What do you think? What is more powerful? What is the place of praise and criticism in the workplace?
Blessings on your week!
Recently I received some strange advice – if you want to be a better team member, then be nosey! I don’t know about you, but I was taught that being nosey was impolite. However, after it was explained to me it makes perfect sense.
I love our country and our people, but there are some things about our culture that just get in the way sometimes, especially when we take a good trait too far. We value the individual greatly and we are individualistic. There are some benefits to this as shown by our history, however, there are also downsides when it is taken too far. We have developed a mentality that everything is private and we should not “meddle” in other people’s lives (does that seem odd to you that while we are so private one-on-one,we share too openly online? Weird). In doing so, we have lost touch with one another – we don’t really know each other. To be an effective team, you have to trust one another. To trust someone, you need to know them and them know you.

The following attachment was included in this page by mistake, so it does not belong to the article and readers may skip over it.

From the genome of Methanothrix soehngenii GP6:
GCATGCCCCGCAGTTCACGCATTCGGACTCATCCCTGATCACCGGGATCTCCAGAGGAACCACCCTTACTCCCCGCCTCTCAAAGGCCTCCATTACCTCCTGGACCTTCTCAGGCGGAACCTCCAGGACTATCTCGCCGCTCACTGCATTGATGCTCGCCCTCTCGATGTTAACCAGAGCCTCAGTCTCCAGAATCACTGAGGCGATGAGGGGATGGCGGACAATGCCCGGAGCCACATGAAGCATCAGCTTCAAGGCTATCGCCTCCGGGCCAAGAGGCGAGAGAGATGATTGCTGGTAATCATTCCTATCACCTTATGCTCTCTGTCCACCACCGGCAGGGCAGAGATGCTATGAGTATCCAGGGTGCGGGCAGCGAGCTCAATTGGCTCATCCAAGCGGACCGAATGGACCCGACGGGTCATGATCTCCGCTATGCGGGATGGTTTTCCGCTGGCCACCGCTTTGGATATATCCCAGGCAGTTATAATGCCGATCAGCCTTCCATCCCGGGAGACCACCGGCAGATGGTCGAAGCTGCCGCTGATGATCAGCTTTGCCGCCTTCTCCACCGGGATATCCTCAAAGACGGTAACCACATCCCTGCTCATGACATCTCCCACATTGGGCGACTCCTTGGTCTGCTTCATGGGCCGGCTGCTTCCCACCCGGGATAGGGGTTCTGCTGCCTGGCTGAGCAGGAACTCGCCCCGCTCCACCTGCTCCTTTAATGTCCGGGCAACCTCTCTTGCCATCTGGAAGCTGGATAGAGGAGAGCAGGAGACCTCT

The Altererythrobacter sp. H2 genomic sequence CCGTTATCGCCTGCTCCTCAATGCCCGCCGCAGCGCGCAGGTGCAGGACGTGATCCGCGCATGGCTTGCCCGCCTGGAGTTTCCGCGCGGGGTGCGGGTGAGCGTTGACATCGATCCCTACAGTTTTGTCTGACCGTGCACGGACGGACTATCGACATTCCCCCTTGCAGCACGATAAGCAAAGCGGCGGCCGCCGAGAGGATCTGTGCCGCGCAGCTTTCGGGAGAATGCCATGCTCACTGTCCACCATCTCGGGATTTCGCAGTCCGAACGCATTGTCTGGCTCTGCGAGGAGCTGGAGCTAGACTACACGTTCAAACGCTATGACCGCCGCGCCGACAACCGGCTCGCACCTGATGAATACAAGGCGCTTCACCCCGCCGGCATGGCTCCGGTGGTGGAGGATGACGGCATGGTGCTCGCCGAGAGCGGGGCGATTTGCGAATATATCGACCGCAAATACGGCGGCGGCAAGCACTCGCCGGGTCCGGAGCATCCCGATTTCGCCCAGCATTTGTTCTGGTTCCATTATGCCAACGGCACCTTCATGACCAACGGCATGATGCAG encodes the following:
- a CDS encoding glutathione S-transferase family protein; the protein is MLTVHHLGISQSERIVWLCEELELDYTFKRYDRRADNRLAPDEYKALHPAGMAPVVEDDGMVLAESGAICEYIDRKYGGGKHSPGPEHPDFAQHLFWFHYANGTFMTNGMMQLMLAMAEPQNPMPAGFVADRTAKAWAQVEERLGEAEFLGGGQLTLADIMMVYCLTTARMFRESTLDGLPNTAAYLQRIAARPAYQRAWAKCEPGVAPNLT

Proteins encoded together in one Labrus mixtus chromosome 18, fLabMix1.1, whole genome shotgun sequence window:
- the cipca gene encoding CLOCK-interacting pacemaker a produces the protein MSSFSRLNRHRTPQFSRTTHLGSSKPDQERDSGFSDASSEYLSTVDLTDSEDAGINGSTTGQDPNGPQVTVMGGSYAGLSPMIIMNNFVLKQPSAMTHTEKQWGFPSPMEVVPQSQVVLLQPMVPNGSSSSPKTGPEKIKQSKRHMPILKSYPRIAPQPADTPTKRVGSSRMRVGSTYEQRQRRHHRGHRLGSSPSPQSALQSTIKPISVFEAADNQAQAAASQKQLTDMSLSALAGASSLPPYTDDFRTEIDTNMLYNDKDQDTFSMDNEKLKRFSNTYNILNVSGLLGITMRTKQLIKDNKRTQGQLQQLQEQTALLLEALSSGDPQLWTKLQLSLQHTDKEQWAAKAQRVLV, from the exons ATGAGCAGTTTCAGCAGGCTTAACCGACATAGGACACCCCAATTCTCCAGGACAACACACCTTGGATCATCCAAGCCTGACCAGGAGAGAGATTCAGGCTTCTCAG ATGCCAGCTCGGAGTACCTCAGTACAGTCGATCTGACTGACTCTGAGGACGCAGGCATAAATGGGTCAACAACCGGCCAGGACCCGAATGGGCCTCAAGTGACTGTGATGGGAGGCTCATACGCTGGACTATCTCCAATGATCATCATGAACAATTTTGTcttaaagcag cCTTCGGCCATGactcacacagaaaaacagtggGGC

So, get nosey – find out the birth dates of your teammates, find out about their families, their dreams, their frustrations, and so on. Get nosey and get to know those you work with and get transparent. Lead the way with sharing about who you are and see what happens. You just might see trust starting to build on your team.
What other ideas do you have for building trust on your team?
Have a great Wednesday!
As the leader of your team, most often you are the one directly responsible for the good or bad mood of your team members. Surprising? According to this Harvard Business Review article, “The leader’s mood and behaviors drive the moods and behaviors of everyone else. A cranky and ruthless boss creates a toxic organization filled with negative underachievers who ignore opportunities; an inspirational, inclusive leader spawns acolytes for whom any challenge is surmountable. The final link in the chain is performance: profit or loss.”